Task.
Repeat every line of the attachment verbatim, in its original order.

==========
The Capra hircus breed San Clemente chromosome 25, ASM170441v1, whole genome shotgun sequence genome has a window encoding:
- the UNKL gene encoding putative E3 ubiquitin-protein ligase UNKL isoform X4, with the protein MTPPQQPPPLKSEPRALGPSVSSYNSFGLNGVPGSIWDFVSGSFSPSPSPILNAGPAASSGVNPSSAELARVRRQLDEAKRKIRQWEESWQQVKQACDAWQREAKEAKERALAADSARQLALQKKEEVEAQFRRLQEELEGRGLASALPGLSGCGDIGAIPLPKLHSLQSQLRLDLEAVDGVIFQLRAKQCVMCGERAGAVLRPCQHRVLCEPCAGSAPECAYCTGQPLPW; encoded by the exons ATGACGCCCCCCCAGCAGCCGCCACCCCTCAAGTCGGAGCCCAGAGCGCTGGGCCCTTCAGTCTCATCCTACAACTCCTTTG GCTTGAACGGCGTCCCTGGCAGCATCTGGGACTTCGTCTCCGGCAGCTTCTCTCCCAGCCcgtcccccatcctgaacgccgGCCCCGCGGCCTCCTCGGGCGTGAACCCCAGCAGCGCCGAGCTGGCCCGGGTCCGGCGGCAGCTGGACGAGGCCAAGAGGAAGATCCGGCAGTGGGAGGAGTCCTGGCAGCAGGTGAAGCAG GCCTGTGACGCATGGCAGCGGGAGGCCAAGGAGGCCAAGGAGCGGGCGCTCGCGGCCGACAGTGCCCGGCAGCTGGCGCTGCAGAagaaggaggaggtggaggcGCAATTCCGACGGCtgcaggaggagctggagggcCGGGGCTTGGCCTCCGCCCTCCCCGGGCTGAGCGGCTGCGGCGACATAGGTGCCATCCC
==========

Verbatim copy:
The Capra hircus breed San Clemente chromosome 25, ASM170441v1, whole genome shotgun sequence genome has a window encoding:
- the UNKL gene encoding putative E3 ubiquitin-protein ligase UNKL isoform X4, with the protein MTPPQQPPPLKSEPRALGPSVSSYNSFGLNGVPGSIWDFVSGSFSPSPSPILNAGPAASSGVNPSSAELARVRRQLDEAKRKIRQWEESWQQVKQACDAWQREAKEAKERALAADSARQLALQKKEEVEAQFRRLQEELEGRGLASALPGLSGCGDIGAIPLPKLHSLQSQLRLDLEAVDGVIFQLRAKQCVMCGERAGAVLRPCQHRVLCEPCAGSAPECAYCTGQPLPW; encoded by the exons ATGACGCCCCCCCAGCAGCCGCCACCCCTCAAGTCGGAGCCCAGAGCGCTGGGCCCTTCAGTCTCATCCTACAACTCCTTTG GCTTGAACGGCGTCCCTGGCAGCATCTGGGACTTCGTCTCCGGCAGCTTCTCTCCCAGCCcgtcccccatcctgaacgccgGCCCCGCGGCCTCCTCGGGCGTGAACCCCAGCAGCGCCGAGCTGGCCCGGGTCCGGCGGCAGCTGGACGAGGCCAAGAGGAAGATCCGGCAGTGGGAGGAGTCCTGGCAGCAGGTGAAGCAG GCCTGTGACGCATGGCAGCGGGAGGCCAAGGAGGCCAAGGAGCGGGCGCTCGCGGCCGACAGTGCCCGGCAGCTGGCGCTGCAGAagaaggaggaggtggaggcGCAATTCCGACGGCtgcaggaggagctggagggcCGGGGCTTGGCCTCCGCCCTCCCCGGGCTGAGCGGCTGCGGCGACATAGGTGCCATCCC